Don’t Manspread While You Bant With Your Manic Pixie Dream Girl

5510506796_dff8c07b64_bIn its ongoing quest to legitimize the idiom, slang, and colloquialisms used in everyday English, the Oxford Dictionary added a new slate of words to its online dictionary this week.

Some notable examples include fatberg, a term which was coined to describe the large masses of solid waste (congealed fat and personal hygiene products) blocking London's sewers; Grexit and Brexit, which refer to the potential departure of Greece and the UK from the eurozone and the EU, respectively; beer o'clock and wine o'clock, the appropriator time of day to start drinking.

And then there's bants, a mangled form of banter, manspreading, and manic pixie dream girl. This last term was coined to describe a type of female film character that exists to support a male lead character:

I could take or leave most of the words added to the dictionary this week, but there's one addition that strikes me as useful:

The honorific Mx has also been added to It’s used (in the same way as Mr, Miss, Mrs, Ms etc.) before a person’s surname or full name as a gender-neutral title. Katherine Martin, Head of US Dictionaries, recently spoke with the New York Times about the rising popularity of the term, which is first found in the late 1970s and has gained significant traction since.

I tend to avoid using honorifics because of the problems introduced by the Mrs/Ms/Miss uncertainty and instead simply use last names. The Mx term would be a great solution to that conundrum - if not for the fact that it is relatively unknown.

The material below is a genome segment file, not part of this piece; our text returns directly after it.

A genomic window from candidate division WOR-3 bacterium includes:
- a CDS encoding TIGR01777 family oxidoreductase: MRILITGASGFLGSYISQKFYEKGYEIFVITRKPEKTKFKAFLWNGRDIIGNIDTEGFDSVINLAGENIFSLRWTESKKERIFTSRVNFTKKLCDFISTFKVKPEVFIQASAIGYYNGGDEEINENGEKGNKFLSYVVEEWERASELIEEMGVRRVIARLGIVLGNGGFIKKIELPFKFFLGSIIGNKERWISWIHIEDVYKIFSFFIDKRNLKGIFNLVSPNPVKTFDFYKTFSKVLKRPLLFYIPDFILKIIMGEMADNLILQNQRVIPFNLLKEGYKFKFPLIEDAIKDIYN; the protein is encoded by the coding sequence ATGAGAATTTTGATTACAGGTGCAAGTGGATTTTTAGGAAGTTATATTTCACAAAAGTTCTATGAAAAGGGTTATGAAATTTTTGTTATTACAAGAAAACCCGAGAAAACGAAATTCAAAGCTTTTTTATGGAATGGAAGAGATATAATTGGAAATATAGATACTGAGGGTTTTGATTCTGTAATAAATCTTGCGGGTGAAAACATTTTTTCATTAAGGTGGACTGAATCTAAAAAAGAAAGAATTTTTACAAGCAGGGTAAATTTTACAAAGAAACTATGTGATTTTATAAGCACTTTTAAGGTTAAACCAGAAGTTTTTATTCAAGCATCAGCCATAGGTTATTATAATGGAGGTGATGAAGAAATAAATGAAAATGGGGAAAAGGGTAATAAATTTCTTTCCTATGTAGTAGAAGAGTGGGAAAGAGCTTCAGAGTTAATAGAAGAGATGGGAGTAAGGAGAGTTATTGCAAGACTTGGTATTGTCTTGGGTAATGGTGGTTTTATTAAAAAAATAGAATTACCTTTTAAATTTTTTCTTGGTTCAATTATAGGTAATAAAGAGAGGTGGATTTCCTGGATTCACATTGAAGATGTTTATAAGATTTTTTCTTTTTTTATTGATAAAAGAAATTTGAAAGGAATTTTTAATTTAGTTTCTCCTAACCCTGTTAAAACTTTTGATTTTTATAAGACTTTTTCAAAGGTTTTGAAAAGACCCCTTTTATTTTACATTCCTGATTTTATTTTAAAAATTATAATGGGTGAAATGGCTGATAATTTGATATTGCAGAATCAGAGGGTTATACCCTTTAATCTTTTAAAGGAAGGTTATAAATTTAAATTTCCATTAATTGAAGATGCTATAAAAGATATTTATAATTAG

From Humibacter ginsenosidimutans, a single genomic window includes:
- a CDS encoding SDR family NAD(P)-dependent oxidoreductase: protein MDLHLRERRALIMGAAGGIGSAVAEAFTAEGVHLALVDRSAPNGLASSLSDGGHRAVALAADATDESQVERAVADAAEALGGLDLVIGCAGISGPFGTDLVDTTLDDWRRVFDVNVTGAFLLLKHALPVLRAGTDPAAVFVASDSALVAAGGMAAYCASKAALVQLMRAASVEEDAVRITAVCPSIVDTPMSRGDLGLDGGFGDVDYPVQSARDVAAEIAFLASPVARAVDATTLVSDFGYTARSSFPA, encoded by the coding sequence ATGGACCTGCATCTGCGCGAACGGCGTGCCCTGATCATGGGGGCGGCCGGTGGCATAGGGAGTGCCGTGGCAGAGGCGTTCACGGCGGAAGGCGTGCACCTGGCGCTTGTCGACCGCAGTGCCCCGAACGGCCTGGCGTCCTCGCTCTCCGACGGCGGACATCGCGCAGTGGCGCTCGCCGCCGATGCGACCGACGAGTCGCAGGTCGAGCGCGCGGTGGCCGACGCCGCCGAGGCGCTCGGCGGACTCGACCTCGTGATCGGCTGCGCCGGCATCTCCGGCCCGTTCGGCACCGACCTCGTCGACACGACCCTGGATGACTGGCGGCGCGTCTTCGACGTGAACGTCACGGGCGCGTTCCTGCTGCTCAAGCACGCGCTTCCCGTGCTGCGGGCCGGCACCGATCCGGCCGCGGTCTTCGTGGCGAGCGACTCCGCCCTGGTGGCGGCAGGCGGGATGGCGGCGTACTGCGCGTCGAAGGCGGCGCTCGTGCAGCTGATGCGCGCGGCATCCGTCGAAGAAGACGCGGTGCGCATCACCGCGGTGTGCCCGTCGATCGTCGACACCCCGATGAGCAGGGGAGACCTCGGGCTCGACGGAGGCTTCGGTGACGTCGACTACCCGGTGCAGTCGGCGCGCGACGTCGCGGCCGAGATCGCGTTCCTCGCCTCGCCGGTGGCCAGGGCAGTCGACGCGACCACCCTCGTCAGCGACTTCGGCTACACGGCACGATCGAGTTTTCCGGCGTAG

That obscurity would lead many to assume that it is a typo when they encounter it for the first time. This adds to the confusion, and so I think the term should be avoided even though it has been around for decades.

Speaking of old words, Mx isn't the only term added this week which was been long used in English. While some terms have been coined in the past year or decade, others like nuff said and bruh date back almost a century.

You can find more words in the Oxford Dictionaries blog post. Do you see any that surprise you?

image by greebliecrdotx

About Nate Hoffelder (11463 Articles)
Nate Hoffelder is the founder and editor of The Digital Reader: "I've been into reading ebooks since forever, but I only got my first ereader in July 2007. Everything quickly spiraled out of control from there. Before I started this blog in January 2010 I covered ebooks, ebook readers, and digital publishing for about 2 years as a part of MobileRead Forums. It's a great community, and being a member is a joy. But I thought I could make something out of how I covered the news for MobileRead, so I started this blog."

1 Comment on Don’t Manspread While You Bant With Your Manic Pixie Dream Girl

  1. This goes to show how language changes, and how English has global variants. The Brits used to used “bant” for dieting to lose weight (I assume it was from “bantam,” a small breed of chicken), although that went out in the 1950’s ,I think. Americans have very different slang from the Brits, which is confusing, especially when we use terms differently (i.e., screw, fanny, and knock you up).

    All of this is why transatlantic puns are so much fun, like the one about the lady barrister who dropped her briefs and became a solicitor.

1 Trackbacks & Pingbacks

  1. Video: How Far Back in Time Could You Go and Still Understand English? | The Digital Reader

Leave a comment

Your email address will not be published.